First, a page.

The triceps brachii is a major muscle of the upper arm in our body. The triceps run along the humerus (the main bone of the upper arm) between the shoulder and the elbow. Along with the biceps, it enables an extension and retraction of the forearm. When the triceps are contracted, the forearm extends and the elbow straightens; if the triceps are relaxed and the biceps flexed, the forearm retracts and the elbow bends. The triceps also serve to stabilize the shoulder joint at the top of the humerus. The shoulder has the greatest range of motion out of the rest joints in the human body, possessing the ability to turn and rotate in many directions.
Many people in life experience pain located at the back of their upper arms that could have resulted from a triceps strain. A triceps strain is a damage to the triceps brachii and is typically a result of the tearing of muscles anywhere in the triceps. The most common location of the tear is along the area where the triceps muscles and the tendon meet, either in the elbow joint or the shoulder joint. Usually, the management for a triceps strain is similar to the treatments of any type of muscle strain. However, the level of treatment is typically based on the grade of the triceps strain; triceps strains can be classified into three grades, as described below:
- Grade 1 triceps strain – Grade 1 triceps strain is the mildest form of a triceps injury, which only involves the over-stretching of the muscle. There can be inflammation and pain although only minimal and does not result in any loss of function or strength.
- Grade 2 triceps strain – A grade 2 triceps strain may involve some forms of tearing in the muscle fibers in the triceps brachii. The tear can be located on the junction of the muscle and tendon, which then produces some weakness on the affected arm.
- Grade 3 triceps strain – The most severe grade of a triceps strain involves the separation of the muscle fibers that can lead to a complete rupture of the triceps brachii. With a grade 3 injury, the rupture may result in the complete disconnection of the muscle and tendon from attaching to the bone leading to complete loss of function of the affected arm.
Causes & Symptoms of Triceps Strain
A triceps strain normally occurs due to a sudden, forceful contraction of the triceps muscle. This typically happens during heavy pushing or straightening of the elbow against resistance (such as performing push-ups or bench presses). At a local gym, the use of heavy weights, quick movements, and negatives may all increase the likelihood of a triceps strain. This condition may also occur in sports involving throwing (basketball or baseball) or sport involving heavy falls or blocking (football or lacrosse).
Occasionally, a triceps strain may develop gradually over time due to repetitive or prolonged activities placing stress on the triceps muscle. This can result in microscopic tearing, degeneration, and weakening of the triceps predisposing the muscle to further injury. Triceps strain may occur more commonly in older athletes, especially avoiding warm-ups before a sports match.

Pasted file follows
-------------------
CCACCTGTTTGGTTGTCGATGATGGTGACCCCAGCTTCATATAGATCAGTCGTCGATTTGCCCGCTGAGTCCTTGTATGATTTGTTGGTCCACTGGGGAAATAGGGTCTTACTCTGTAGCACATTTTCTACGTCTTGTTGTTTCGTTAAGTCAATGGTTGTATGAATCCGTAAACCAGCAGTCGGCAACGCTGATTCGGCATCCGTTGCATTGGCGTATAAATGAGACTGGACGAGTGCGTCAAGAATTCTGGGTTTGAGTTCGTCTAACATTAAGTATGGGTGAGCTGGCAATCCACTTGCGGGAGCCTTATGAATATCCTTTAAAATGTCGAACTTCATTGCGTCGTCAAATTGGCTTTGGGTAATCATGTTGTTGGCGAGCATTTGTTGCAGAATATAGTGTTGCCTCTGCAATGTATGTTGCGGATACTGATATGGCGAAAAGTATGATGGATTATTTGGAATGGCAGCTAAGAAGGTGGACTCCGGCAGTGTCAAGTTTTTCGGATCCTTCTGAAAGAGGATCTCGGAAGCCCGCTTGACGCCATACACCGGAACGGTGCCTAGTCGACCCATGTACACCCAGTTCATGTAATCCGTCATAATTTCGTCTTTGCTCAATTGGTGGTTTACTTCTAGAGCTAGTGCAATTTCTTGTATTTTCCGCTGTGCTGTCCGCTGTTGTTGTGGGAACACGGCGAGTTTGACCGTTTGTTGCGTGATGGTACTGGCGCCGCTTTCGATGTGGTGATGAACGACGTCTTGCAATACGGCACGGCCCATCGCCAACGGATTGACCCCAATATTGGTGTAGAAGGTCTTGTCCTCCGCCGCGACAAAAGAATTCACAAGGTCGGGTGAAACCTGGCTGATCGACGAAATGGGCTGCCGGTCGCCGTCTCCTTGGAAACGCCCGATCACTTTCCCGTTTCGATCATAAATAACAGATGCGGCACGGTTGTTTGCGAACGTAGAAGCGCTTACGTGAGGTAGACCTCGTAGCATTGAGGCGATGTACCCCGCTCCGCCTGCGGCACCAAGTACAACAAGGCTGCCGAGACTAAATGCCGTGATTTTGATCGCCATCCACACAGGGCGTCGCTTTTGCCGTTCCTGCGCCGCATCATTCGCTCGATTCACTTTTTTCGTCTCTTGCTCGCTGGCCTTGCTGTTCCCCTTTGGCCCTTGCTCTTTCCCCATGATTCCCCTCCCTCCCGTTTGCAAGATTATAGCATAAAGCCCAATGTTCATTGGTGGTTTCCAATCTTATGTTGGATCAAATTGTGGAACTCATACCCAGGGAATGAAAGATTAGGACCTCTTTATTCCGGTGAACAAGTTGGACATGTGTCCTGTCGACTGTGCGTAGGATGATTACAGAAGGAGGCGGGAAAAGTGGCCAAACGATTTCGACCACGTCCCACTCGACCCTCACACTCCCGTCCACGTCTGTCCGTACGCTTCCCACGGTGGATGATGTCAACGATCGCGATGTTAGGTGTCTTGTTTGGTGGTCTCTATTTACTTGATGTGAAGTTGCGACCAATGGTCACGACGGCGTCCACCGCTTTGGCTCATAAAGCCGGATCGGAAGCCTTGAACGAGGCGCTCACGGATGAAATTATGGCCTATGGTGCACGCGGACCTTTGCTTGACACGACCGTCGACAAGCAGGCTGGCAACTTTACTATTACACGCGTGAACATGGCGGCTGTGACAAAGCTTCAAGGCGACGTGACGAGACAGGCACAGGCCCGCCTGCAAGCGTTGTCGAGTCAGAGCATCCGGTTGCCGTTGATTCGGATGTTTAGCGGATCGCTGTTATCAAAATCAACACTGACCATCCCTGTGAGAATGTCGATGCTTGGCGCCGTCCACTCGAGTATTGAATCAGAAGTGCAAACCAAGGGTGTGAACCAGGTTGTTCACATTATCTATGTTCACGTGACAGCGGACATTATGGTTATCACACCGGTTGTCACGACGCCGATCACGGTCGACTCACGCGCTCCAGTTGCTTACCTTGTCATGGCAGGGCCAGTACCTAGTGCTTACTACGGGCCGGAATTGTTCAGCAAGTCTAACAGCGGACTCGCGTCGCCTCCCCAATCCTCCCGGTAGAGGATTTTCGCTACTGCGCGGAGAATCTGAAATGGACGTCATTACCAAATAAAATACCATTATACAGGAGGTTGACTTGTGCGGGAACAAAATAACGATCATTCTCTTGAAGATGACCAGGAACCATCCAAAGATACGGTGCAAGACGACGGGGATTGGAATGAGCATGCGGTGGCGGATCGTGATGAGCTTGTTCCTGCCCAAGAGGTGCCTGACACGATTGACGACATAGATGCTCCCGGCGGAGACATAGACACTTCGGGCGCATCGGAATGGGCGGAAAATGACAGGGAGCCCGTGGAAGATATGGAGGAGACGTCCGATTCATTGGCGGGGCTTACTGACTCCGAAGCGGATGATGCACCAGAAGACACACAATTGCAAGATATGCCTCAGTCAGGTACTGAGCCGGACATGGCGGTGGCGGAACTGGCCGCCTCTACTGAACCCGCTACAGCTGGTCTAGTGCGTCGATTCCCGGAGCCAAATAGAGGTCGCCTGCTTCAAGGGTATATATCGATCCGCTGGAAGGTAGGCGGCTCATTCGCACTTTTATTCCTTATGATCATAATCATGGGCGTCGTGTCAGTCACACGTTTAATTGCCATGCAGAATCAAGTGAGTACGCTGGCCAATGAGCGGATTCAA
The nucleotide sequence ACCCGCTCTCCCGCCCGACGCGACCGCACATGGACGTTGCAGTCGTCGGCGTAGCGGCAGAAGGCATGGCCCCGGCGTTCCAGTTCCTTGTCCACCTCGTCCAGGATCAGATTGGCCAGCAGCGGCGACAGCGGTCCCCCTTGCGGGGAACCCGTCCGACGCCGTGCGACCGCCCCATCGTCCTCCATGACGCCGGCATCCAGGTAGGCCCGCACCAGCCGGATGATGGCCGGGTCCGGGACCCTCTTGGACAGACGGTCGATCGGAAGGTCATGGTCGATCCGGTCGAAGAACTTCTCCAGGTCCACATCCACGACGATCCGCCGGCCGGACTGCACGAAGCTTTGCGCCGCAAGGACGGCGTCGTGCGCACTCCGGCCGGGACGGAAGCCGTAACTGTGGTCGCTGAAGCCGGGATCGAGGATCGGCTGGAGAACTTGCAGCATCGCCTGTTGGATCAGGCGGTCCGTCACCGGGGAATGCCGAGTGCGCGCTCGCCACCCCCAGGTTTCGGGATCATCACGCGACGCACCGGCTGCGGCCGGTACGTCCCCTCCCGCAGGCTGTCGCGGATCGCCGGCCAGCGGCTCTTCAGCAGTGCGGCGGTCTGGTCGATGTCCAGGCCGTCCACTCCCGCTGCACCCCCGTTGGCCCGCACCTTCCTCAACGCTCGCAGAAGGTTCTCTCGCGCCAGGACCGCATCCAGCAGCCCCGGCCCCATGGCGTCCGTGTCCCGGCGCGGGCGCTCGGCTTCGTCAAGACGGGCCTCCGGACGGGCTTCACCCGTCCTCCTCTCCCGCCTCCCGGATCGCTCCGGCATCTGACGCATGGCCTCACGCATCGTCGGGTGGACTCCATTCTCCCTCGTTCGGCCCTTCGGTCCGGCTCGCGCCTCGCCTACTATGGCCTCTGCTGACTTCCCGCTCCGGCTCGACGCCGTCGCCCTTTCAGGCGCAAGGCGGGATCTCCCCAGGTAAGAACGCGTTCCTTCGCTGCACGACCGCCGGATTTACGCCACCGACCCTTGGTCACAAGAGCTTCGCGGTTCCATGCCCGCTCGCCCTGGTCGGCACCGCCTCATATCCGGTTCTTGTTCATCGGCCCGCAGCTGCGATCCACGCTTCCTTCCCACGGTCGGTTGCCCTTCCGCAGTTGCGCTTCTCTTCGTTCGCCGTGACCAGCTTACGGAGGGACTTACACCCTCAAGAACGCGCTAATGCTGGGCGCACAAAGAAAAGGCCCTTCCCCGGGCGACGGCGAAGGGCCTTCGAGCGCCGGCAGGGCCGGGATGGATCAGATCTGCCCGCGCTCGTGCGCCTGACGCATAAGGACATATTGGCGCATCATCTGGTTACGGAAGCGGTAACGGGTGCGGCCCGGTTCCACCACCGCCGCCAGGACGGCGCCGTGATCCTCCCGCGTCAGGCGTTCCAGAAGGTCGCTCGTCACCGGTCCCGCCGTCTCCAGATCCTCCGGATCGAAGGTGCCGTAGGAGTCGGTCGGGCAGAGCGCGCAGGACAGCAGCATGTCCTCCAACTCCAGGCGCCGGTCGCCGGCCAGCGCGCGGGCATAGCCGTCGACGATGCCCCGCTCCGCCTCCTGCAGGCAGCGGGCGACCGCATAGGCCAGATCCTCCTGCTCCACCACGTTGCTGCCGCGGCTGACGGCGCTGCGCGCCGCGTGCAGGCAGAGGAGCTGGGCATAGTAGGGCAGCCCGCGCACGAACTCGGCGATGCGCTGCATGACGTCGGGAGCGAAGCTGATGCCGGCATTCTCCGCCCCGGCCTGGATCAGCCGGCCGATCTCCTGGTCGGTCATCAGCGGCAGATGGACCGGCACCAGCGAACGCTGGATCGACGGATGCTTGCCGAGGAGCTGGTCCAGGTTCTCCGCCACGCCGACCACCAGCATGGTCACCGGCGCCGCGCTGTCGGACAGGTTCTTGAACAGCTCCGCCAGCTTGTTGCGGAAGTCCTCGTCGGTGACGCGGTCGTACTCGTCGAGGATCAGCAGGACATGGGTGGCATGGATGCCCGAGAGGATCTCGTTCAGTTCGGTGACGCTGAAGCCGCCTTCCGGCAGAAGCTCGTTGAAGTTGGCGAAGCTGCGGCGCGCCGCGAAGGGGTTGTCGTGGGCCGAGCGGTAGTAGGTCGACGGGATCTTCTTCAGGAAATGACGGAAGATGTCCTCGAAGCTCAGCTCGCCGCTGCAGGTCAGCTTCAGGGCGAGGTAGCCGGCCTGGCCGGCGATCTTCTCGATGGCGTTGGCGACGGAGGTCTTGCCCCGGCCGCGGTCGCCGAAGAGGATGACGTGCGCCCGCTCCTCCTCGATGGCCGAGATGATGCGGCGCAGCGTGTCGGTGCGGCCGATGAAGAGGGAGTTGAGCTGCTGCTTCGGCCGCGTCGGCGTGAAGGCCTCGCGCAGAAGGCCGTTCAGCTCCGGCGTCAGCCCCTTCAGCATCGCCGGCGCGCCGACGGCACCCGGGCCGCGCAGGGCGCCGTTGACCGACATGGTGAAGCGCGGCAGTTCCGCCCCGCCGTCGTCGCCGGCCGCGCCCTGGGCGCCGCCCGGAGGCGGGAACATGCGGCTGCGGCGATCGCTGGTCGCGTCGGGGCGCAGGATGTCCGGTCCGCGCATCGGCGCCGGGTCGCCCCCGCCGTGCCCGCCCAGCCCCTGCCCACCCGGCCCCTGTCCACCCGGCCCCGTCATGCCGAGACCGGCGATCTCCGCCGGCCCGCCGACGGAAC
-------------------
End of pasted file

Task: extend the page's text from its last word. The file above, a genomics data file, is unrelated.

Patients with strained triceps typically experience sudden pain or pulling / tearing sensation in the back of the upper arm at the time of injury. In less severe cases, symptoms may be minimal, and patients may be able to continue with their activities only to experience an unexpected increase in pain, ache, and stiffness after resting (Usually during night sleep or waking the following morning). In some patients with more severe injuries, the pain may be disabling, preventing further activity. The pain associated with this condition is often experienced as an ache that increases to a sharper pain with activities involving prolonged, repetitive, or forceful contraction of the triceps muscle. These activities may include pushing activities or activities involving straightening of the elbow against resistance.
Generally, symptoms are typically located in the back of the upper arm (also known as the triceps region); in addition, pain may radiate into the shoulder, elbow, or forearm. Triceps muscle tightness, spasm, and tenderness on firmly touching the injured area are often present during the situation of a triceps strain. Bruising, swelling, and weakness may also be experienced. In some cases, patients with a minor triceps strain may experience little to no symptoms, therefore, minor discomfort or tightness may be the only complaint. In severe or chronic cases, muscle wasting and a noticeable deformity in the muscle may be detected corresponding to the location of the tear.
Who Gets Triceps Strain?
Anyone can tear their triceps, whether from sports or activities that involve heavy lifting, however, men are more prone to tearing their triceps muscle than women. But most people who injure the triceps muscle usually do not have any risk factors. Additionally, having a chronic illness increases your risk of injury. Elders who take the antibiotic ciprofloxacin are also at a higher risk for tendon ruptures.
Other risk factors for triceps strain injuries include:
- Chronic diseases, such as kidney disease and diabetes
- Rheumatoid arthritis
- Elbow arthritis
- Anabolic steroid consumption
- Steroid injections in the elbow
How Does It Affect You? How Serious Is It?
Complete ruptures of the triceps tendon typically require surgery in athletes who wish to return to play at the prior level of competition; an incision is necessary on the back of the elbow to reattach the tendon directly to the bone. The surgery repair involves placing stitches in the tendon and anchoring them to the tip of the elbow either with suture anchors or through tunnels drilled in the bone. As with most tendon repairs, the surgeon then has to get the tendon to heal in that position. If this injury is missed or neglected, the athlete will have a significant weakness with elbow extension and may not be able to maintain a block in certain sports like football or rugby, lift weights, or perform push-ups.